How much of the $8,000 your auto insurer will pay under PIP depends on the type of health insurance you have. An entire separate article can be written about coordination of benefits between PIP and health insurance, but to put it simply, if you have private health insurance (Blue Cross, Tufts, etc.), your auto insurer will pay the first $2,000 of PIP and then the rest must go to health insurance. However, even if PIP only pays the first $2,000, the remaining $6,000 can be used to seek reimbursement for co-pays and deductibles. On the other hand, if you are on state Medicaid (MassHealth) or Medicare, your insurer is required to use up all the $8,000 in PIP money before MassHealth of Medicare will pay for any accident-related treatment.

  • Bodily Injury to Others (BI) – This is insurance coverage if YOU cause an accident and hurt someone in the process, either another driver or passenger in another vehicle, a passenger in your vehicle, or a pedestrian.  This coverage will compensate an injured person for their injuries, medical bills, and loss of income. The minimum amount of BI coverage that you must have in Massachusetts is $20,000 per person and $40,000 per accident. This means that your insurance company is obligated to pay up to those amounts to an injured person(s) if you cause the accident. 

Also, your insurance company will likely pay that money out without you ever knowing it. There is a hidden part of nearly all insurance policies that says you give the insurance company permission to settle all claims for BI without your consent.

  • Bodily Injury Caused by an Uninsured Automobile (UM) – This is insurance coverage that protects YOU, other household members, or passengers (in some circumstances), from injury if you are involved in an accident that was not your fault AND the other driver did not have any insurance, or if you are involved in a hit and run accident where the other driver could not be identified. The law also requires that you must have in Massachusetts is $20,000 per person and $40,000 per accident of this type of insurance.

That’s it. That is all you are required to have for personal or bodily injury insurance[1] if you want to drive a car in Massachusetts. Sounds simple, right?  The answer is no. It’s not that simple. Quite often the minimum insurance listed above is not enough insurance to adequately protect you, or your loved ones, in the event of an accident.  Everyone is different and everyone has different needs and situations.  Thus, it is important to understand what other types of insurance coverage may be available to you and, more importantly, understand the value of having adequate insurance coverage for you and your family. Below is a summary of the “optional coverage” that may be available to you, and at the end is a discussion of how those optional coverages can be of value to you and your family.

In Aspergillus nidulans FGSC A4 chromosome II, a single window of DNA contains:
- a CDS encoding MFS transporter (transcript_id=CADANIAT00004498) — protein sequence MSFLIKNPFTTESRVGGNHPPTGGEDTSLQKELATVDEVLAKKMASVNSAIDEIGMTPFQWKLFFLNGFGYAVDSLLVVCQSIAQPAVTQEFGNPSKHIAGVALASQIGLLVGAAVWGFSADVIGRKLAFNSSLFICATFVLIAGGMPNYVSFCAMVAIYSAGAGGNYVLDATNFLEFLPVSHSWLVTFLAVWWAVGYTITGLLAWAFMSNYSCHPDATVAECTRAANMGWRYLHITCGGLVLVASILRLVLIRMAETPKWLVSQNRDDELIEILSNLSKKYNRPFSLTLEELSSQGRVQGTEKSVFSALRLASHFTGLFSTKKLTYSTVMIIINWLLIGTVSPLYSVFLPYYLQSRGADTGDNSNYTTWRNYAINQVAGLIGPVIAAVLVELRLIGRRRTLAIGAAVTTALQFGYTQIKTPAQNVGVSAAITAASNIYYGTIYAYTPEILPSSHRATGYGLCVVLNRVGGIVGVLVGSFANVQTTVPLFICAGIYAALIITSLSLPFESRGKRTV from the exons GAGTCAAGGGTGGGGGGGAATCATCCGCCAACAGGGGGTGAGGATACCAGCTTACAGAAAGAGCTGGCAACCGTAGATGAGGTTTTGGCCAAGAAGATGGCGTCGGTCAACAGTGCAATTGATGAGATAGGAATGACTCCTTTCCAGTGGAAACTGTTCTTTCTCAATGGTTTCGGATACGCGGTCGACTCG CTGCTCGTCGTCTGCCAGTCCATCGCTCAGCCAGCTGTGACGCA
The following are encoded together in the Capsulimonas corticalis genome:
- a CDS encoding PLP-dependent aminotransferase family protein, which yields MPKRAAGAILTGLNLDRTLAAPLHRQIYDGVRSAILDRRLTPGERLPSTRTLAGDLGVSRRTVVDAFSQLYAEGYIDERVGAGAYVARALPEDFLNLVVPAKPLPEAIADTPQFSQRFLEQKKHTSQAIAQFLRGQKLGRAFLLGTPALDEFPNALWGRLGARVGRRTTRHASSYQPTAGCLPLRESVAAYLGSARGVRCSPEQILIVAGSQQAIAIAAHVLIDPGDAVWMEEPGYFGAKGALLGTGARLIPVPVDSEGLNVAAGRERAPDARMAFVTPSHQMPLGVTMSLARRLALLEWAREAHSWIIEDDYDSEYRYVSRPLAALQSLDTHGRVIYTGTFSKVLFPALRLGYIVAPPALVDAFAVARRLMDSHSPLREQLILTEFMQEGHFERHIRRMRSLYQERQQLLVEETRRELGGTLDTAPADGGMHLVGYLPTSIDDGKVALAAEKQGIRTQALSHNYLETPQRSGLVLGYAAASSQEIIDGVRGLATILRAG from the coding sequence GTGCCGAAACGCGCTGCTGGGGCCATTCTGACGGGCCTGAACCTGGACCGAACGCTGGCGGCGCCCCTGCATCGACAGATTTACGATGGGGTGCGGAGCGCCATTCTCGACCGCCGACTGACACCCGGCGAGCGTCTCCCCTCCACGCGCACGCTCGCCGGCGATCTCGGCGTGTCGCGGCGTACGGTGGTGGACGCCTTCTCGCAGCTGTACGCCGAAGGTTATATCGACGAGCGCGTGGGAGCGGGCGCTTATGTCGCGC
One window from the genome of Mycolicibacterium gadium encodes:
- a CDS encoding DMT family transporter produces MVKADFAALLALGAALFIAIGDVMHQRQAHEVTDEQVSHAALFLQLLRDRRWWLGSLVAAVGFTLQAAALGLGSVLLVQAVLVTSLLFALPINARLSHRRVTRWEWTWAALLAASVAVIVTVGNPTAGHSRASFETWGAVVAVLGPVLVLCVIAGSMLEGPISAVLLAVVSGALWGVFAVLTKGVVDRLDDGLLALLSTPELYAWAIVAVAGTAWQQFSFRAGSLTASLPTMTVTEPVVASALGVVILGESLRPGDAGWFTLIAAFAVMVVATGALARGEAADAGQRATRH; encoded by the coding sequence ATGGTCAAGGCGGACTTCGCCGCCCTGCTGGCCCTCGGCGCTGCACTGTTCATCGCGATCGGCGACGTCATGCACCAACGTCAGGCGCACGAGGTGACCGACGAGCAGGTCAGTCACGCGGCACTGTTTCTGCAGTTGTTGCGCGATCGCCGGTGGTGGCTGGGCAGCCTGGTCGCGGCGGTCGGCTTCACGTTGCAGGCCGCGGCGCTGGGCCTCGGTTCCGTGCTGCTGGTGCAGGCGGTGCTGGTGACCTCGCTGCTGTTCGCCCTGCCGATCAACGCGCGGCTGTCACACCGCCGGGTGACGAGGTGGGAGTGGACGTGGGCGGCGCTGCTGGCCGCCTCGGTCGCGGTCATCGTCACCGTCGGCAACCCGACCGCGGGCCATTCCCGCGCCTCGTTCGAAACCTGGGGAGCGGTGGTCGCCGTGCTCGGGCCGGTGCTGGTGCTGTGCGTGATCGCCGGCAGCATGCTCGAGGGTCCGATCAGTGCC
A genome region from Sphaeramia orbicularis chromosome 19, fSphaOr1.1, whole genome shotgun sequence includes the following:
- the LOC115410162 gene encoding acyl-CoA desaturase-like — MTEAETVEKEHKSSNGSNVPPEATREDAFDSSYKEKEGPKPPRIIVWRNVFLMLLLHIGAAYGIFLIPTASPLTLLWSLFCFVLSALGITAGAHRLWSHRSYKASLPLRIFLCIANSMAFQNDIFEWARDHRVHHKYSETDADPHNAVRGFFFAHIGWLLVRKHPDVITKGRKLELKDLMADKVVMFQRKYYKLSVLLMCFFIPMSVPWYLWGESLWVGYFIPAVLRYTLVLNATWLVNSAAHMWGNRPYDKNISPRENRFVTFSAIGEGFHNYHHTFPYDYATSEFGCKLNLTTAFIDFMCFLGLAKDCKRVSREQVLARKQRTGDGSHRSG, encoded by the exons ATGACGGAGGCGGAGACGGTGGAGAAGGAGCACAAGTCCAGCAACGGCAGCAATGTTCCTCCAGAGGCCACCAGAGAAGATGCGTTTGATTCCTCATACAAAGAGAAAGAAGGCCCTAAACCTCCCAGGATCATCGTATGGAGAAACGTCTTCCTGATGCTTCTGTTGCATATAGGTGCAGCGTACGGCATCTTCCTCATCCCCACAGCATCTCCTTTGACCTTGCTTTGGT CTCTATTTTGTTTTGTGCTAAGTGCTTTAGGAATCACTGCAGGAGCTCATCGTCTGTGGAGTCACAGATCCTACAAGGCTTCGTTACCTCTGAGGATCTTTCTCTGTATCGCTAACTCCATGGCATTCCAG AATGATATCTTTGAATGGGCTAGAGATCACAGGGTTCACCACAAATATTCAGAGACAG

Optional Coverage for Bodily Injury – Not Required, but Smart to Have

  1. Optional Bodily Injury to Others – This is an increased limit of coverage that pays others who are hurt in an accident that you cause. Most insurance companies will offer limits as high as $250,000 per person and $500,000 per accident. But why would you need this much insurance?  Who cares how much money someone else should get for their injuries? They can’t go after me; I am insured no matter how much coverage I have! These are questions and comments that I often hear from clients and are topics that this article seeks to address. 

Why someone needs this much coverage to pay for another person’s injuries depends on their own unique situation. I completely understand one’s belief that it shouldn’t matter how much insurance they have since it is only payable to other people.  Why should they care? Well, to be honest, they should care, and some should care a lot! 

They should care because buying insurance is “hedging” against the worst-case scenario. When someone buys insurance, they are “hedging” that they will never need to use it, but they know that they have the insurance JUST IN CASE something happens. This is true for all kinds of insurance, not just automobile insurance.

You live near the ocean, and you buy flood insurance; why? Because you need the insurance just in case there is a flood, but you hope to never need to use it.

You have a family, and you buy life insurance; why? Because you need to ensure that your family is taken care of if you pass away, but you hope to never need it.

These are both examples of “hedging” with insurance. Guess what? Your insurance company is “hedging” too when they sell you insurance.  The insurer is hedging that you will never need to use it and they can make a profit on you when you pay your premiums.